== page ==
As a design concept, to be weighed against other considerations, in general, I've been learning that in JavaScript (especially compared to other languages), when you think about doing any sort of adhoc parsing of configuration information, it is best to first think about whether a JavaScript array or object could do the job instead (using JSON or YAML or whatever to encode that object as a string if needed). In the case of topics, for example, while "dblclick, touchend" as show in the documentation for "on" as an example may indeed be quick to write as code and even easy to read in some ways. However there is another aspect of an arbitrarily parsed string being harder to work with for a developer. Compare "dblclick, touchend" with ["dblclick", "touchend"]. The array notation is not that much harder to type, and with that approach, now a developer could search in code for every use of the quoted string "dblclick" and find every use of that event as a string (rather than every other me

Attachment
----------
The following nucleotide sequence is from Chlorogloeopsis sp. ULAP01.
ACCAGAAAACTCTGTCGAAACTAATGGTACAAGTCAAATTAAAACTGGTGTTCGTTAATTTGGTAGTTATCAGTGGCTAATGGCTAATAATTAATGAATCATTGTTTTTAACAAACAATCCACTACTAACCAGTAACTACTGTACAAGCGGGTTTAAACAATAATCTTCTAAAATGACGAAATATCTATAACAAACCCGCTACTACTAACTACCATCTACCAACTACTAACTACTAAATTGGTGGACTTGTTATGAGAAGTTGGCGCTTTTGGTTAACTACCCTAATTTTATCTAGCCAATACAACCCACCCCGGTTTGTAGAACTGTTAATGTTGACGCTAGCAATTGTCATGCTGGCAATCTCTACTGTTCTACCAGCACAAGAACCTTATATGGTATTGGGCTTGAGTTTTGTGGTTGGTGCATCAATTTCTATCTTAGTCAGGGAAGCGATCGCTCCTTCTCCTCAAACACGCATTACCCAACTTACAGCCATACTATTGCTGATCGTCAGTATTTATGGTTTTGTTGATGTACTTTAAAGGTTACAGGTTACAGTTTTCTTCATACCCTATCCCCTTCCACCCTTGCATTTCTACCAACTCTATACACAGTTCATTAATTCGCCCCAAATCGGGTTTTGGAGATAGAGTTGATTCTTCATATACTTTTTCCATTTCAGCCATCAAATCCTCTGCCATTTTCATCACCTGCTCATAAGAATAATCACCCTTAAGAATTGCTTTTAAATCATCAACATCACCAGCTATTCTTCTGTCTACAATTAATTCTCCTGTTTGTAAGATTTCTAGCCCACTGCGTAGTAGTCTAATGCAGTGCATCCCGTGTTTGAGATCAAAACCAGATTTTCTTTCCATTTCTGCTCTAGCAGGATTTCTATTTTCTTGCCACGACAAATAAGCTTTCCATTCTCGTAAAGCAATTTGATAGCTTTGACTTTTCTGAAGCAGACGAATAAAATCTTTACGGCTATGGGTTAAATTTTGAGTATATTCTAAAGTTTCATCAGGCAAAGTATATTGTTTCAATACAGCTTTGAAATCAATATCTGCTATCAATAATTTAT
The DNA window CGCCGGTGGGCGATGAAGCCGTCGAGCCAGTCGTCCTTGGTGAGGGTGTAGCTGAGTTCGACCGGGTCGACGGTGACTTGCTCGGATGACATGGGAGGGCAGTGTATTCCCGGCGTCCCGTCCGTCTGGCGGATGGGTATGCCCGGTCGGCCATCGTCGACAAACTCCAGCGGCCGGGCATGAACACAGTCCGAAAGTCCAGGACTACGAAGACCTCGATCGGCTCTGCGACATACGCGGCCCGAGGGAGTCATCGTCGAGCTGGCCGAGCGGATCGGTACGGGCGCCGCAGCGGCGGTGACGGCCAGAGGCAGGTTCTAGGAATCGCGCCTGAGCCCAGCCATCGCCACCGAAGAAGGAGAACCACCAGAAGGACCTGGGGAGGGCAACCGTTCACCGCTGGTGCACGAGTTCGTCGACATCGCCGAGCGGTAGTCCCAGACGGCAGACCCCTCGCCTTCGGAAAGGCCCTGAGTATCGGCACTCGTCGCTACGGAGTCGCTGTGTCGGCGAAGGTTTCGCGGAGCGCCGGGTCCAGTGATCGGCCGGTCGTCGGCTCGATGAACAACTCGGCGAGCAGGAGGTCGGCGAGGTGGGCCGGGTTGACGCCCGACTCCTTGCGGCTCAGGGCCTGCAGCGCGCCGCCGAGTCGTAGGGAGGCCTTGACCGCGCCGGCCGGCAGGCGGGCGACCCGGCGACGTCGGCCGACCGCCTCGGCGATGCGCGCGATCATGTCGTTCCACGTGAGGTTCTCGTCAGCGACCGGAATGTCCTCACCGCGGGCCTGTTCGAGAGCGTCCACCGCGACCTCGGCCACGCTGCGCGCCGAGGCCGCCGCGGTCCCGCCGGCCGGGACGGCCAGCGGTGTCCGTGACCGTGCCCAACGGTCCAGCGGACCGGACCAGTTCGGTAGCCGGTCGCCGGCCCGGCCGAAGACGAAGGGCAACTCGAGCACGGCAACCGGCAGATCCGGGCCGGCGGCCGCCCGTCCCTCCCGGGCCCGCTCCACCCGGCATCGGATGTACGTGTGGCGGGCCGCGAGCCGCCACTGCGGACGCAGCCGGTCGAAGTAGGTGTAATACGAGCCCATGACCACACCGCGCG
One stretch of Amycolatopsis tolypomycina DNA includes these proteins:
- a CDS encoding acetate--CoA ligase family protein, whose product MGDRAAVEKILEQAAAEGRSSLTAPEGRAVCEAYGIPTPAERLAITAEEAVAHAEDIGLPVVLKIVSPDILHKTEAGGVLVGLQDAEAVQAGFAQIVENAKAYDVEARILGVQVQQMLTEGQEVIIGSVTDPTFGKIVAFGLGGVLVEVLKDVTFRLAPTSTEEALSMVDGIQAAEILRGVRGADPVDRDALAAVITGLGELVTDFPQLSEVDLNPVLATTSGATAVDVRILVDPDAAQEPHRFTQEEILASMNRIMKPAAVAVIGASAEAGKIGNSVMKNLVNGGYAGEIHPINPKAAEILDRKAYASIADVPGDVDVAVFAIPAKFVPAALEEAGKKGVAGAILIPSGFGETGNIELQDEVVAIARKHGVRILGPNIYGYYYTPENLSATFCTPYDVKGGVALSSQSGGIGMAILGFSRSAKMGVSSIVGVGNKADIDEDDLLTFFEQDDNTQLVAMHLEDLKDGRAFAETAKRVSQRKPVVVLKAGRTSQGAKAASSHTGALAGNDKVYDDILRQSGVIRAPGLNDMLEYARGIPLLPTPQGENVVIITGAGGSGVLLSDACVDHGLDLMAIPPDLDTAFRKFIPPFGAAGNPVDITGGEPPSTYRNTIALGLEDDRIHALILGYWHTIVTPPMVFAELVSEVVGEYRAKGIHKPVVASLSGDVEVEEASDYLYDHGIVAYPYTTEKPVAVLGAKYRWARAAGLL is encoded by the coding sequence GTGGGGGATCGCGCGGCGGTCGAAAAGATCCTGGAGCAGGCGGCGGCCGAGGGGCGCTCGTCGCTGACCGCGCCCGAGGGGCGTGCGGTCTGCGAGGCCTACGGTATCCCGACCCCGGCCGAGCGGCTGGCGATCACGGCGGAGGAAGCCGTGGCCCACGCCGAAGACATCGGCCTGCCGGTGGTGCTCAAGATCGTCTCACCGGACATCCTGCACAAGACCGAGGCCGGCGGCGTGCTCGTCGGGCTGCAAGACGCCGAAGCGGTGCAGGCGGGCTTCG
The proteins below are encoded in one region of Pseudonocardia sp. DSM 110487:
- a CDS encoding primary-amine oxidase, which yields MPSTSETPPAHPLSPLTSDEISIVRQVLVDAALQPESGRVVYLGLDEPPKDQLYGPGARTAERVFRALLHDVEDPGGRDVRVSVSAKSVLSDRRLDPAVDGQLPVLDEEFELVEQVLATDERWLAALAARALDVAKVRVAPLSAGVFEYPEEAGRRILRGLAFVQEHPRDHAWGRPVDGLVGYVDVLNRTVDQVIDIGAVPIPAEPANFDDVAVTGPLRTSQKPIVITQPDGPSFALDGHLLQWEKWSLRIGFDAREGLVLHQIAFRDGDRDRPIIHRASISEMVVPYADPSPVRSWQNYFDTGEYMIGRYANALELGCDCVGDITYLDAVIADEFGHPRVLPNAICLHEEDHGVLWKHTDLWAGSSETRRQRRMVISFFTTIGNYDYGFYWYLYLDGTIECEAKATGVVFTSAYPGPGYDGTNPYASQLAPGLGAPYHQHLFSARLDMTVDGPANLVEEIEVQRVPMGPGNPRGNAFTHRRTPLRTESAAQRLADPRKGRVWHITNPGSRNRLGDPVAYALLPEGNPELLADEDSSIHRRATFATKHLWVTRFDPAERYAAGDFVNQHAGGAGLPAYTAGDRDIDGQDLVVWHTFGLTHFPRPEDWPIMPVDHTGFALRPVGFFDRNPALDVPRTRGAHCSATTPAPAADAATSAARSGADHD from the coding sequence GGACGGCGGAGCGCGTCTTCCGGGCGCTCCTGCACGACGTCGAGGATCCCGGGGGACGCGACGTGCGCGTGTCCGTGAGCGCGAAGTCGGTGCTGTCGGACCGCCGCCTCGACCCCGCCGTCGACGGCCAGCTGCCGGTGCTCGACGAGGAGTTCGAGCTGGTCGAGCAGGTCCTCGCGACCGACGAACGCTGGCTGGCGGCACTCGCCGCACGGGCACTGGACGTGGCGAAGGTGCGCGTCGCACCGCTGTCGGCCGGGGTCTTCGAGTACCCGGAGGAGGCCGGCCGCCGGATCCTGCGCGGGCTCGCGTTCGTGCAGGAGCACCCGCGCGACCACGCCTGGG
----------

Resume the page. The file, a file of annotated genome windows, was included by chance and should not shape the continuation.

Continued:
n
tion of dblclick). The array nomenclature makes it clearer these are separate subscriptions. The internal code for handling subscriptions would also be simpler and easier to understand and maintain. Still, I appreciate that there are other considerations as well, including backward compatibility, so some of my preference there is subjective.